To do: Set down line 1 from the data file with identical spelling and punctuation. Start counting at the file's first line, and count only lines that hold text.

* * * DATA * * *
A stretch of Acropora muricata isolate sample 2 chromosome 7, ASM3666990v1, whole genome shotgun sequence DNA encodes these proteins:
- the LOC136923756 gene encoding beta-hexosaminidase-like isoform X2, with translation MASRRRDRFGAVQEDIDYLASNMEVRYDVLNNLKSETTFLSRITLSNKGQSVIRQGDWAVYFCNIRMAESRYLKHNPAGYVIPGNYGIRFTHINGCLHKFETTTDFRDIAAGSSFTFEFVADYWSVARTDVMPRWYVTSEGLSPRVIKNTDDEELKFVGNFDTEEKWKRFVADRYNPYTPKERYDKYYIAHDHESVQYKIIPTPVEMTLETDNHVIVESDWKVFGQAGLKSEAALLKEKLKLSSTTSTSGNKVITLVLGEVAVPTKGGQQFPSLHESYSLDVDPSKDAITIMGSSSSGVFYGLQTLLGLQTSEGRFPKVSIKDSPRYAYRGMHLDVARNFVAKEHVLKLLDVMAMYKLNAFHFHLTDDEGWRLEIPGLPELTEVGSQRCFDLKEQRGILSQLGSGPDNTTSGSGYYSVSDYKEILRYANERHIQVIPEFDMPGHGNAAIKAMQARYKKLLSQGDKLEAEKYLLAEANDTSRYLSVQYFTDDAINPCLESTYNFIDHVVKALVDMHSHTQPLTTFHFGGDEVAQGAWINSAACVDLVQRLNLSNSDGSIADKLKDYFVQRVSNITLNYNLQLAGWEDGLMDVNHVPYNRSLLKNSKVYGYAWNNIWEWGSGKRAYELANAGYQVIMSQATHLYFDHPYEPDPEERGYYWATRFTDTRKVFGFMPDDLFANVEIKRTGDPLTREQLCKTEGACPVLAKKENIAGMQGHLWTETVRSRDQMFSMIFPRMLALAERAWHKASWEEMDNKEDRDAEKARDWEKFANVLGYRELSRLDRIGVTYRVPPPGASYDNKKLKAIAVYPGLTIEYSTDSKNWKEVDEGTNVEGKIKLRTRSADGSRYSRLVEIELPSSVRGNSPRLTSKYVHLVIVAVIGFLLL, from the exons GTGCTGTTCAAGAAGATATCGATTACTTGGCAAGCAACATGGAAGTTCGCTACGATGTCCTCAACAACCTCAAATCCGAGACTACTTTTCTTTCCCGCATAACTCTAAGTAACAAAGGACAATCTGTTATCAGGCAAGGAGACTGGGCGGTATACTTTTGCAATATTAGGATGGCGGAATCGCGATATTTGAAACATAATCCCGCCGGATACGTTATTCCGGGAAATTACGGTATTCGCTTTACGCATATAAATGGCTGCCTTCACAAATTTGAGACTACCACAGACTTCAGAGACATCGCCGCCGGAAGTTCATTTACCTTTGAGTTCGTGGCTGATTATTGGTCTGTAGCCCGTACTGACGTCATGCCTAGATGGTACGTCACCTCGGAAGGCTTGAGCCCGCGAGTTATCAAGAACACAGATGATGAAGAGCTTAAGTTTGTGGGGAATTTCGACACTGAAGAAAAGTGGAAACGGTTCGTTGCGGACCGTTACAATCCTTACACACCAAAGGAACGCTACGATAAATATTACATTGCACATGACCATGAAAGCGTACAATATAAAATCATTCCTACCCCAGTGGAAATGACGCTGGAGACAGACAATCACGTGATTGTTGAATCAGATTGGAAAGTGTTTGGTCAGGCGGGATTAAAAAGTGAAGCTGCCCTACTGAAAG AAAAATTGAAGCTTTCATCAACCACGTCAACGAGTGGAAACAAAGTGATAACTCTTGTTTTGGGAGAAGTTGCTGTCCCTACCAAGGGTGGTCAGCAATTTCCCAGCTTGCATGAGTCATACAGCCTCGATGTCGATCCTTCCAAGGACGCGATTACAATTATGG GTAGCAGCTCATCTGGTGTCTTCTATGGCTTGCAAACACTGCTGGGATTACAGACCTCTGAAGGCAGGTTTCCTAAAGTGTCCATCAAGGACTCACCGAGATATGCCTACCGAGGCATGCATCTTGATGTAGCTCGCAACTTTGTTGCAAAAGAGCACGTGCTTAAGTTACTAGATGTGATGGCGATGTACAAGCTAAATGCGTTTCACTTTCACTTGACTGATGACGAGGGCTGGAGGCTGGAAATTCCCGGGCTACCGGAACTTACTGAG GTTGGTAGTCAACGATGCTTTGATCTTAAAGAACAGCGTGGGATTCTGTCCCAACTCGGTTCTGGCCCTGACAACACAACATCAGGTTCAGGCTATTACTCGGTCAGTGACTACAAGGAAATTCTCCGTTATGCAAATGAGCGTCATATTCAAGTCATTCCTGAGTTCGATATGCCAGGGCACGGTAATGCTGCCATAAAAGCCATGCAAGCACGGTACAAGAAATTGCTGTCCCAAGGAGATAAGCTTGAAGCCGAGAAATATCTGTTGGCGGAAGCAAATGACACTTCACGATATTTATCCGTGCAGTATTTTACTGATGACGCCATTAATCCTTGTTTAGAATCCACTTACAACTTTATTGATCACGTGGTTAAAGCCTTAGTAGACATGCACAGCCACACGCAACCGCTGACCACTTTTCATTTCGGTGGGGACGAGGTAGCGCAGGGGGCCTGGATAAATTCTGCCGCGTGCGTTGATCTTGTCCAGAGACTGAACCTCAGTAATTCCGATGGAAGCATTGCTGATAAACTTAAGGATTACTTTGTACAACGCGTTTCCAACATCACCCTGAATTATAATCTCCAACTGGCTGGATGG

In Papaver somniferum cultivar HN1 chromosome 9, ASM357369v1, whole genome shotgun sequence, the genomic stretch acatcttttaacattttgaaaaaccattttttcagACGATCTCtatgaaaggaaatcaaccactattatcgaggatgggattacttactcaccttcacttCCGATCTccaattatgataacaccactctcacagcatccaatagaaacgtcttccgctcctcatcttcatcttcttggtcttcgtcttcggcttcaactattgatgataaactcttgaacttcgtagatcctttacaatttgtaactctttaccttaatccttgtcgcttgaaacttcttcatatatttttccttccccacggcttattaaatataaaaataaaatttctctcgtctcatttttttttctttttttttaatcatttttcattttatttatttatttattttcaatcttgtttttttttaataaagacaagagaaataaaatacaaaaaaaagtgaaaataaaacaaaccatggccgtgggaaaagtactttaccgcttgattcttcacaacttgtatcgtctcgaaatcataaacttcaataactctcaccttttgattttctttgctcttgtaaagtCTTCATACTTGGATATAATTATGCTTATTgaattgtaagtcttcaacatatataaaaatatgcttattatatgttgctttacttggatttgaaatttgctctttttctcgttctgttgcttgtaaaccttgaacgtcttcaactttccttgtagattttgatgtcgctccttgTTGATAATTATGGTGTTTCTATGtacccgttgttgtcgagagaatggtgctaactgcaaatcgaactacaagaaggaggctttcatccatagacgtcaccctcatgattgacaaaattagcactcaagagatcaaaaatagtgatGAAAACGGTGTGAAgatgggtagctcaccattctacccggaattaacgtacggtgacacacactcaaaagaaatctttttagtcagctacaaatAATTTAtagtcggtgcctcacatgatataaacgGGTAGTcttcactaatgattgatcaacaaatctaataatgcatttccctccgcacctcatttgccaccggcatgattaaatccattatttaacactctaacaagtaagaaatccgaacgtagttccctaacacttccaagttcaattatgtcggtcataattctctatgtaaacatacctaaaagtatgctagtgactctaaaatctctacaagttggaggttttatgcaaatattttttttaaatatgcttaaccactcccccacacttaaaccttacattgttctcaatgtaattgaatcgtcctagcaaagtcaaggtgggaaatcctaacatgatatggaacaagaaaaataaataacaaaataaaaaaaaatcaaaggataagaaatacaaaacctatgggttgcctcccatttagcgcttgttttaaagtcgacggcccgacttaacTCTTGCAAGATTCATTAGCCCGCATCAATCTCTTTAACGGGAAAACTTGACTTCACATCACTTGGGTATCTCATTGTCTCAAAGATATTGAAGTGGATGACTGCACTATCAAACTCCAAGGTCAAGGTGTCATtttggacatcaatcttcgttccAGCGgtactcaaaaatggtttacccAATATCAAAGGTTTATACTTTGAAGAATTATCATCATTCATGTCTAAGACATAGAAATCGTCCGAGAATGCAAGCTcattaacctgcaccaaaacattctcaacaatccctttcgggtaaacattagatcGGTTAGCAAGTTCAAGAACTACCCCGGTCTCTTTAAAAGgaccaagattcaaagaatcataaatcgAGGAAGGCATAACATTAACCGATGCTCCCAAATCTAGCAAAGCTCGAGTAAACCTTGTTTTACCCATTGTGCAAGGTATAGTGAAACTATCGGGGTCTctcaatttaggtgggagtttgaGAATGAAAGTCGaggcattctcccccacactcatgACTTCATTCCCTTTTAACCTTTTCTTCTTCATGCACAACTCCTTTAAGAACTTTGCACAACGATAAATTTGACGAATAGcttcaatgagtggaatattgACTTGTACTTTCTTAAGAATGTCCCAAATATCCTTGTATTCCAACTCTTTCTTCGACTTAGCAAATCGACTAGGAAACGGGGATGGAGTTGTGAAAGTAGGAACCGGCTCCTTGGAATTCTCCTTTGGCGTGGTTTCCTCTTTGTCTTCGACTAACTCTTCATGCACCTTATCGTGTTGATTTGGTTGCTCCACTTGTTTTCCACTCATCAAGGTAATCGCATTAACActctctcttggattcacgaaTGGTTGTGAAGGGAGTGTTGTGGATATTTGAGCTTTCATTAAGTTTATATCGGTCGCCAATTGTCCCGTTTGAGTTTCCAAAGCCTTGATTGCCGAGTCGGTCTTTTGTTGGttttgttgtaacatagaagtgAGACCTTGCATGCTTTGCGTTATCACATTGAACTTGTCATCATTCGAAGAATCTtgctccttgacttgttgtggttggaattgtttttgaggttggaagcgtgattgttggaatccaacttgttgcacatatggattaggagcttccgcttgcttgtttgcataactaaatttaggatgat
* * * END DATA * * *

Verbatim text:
A stretch of Acropora muricata isolate sample 2 chromosome 7, ASM3666990v1, whole genome shotgun sequence DNA encodes these proteins: